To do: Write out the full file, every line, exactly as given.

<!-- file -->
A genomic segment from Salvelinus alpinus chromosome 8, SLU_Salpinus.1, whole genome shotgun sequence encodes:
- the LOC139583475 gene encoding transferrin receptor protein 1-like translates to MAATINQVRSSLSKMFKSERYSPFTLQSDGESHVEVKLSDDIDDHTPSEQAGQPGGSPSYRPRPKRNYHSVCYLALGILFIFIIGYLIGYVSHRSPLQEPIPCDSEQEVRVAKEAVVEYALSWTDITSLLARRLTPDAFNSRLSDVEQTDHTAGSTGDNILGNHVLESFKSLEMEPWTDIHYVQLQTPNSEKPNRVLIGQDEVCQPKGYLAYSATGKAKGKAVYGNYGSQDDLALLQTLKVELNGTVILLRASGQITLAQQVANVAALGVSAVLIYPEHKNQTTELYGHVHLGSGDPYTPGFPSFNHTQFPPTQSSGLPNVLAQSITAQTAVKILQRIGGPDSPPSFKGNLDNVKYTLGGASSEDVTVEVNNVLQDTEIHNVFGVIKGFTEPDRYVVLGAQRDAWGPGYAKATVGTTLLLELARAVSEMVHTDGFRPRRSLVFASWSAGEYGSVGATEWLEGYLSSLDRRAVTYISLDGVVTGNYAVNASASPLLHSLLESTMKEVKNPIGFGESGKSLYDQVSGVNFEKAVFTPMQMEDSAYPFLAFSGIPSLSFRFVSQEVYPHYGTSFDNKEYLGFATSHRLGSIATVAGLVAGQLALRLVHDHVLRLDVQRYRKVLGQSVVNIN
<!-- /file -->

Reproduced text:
A genomic segment from Salvelinus alpinus chromosome 8, SLU_Salpinus.1, whole genome shotgun sequence encodes:
- the LOC139583475 gene encoding transferrin receptor protein 1-like translates to MAATINQVRSSLSKMFKSERYSPFTLQSDGESHVEVKLSDDIDDHTPSEQAGQPGGSPSYRPRPKRNYHSVCYLALGILFIFIIGYLIGYVSHRSPLQEPIPCDSEQEVRVAKEAVVEYALSWTDITSLLARRLTPDAFNSRLSDVEQTDHTAGSTGDNILGNHVLESFKSLEMEPWTDIHYVQLQTPNSEKPNRVLIGQDEVCQPKGYLAYSATGKAKGKAVYGNYGSQDDLALLQTLKVELNGTVILLRASGQITLAQQVANVAALGVSAVLIYPEHKNQTTELYGHVHLGSGDPYTPGFPSFNHTQFPPTQSSGLPNVLAQSITAQTAVKILQRIGGPDSPPSFKGNLDNVKYTLGGASSEDVTVEVNNVLQDTEIHNVFGVIKGFTEPDRYVVLGAQRDAWGPGYAKATVGTTLLLELARAVSEMVHTDGFRPRRSLVFASWSAGEYGSVGATEWLEGYLSSLDRRAVTYISLDGVVTGNYAVNASASPLLHSLLESTMKEVKNPIGFGESGKSLYDQVSGVNFEKAVFTPMQMEDSAYPFLAFSGIPSLSFRFVSQEVYPHYGTSFDNKEYLGFATSHRLGSIATVAGLVAGQLALRLVHDHVLRLDVQRYRKVLGQSVVNIN